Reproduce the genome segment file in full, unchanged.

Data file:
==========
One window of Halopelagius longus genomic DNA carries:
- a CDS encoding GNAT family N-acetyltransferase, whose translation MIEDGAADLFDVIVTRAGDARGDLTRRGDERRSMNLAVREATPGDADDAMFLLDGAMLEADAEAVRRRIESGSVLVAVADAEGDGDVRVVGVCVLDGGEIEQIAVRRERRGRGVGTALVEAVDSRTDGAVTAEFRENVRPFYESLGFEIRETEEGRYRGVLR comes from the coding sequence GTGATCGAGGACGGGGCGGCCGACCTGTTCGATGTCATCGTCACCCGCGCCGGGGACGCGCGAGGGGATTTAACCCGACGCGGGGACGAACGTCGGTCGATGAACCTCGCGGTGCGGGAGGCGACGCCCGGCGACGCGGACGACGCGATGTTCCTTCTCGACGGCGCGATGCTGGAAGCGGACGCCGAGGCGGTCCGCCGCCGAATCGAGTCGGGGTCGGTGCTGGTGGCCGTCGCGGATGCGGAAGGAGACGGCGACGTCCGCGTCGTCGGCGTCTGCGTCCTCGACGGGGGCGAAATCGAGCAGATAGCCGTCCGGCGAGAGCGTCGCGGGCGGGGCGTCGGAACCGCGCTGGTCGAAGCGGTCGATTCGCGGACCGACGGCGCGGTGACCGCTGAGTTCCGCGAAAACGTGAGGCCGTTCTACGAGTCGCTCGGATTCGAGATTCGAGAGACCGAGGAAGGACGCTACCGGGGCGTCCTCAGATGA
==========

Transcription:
One window of Halopelagius longus genomic DNA carries:
- a CDS encoding GNAT family N-acetyltransferase, whose translation MIEDGAADLFDVIVTRAGDARGDLTRRGDERRSMNLAVREATPGDADDAMFLLDGAMLEADAEAVRRRIESGSVLVAVADAEGDGDVRVVGVCVLDGGEIEQIAVRRERRGRGVGTALVEAVDSRTDGAVTAEFRENVRPFYESLGFEIRETEEGRYRGVLR comes from the coding sequence GTGATCGAGGACGGGGCGGCCGACCTGTTCGATGTCATCGTCACCCGCGCCGGGGACGCGCGAGGGGATTTAACCCGACGCGGGGACGAACGTCGGTCGATGAACCTCGCGGTGCGGGAGGCGACGCCCGGCGACGCGGACGACGCGATGTTCCTTCTCGACGGCGCGATGCTGGAAGCGGACGCCGAGGCGGTCCGCCGCCGAATCGAGTCGGGGTCGGTGCTGGTGGCCGTCGCGGATGCGGAAGGAGACGGCGACGTCCGCGTCGTCGGCGTCTGCGTCCTCGACGGGGGCGAAATCGAGCAGATAGCCGTCCGGCGAGAGCGTCGCGGGCGGGGCGTCGGAACCGCGCTGGTCGAAGCGGTCGATTCGCGGACCGACGGCGCGGTGACCGCTGAGTTCCGCGAAAACGTGAGGCCGTTCTACGAGTCGCTCGGATTCGAGATTCGAGAGACCGAGGAAGGACGCTACCGGGGCGTCCTCAGATGA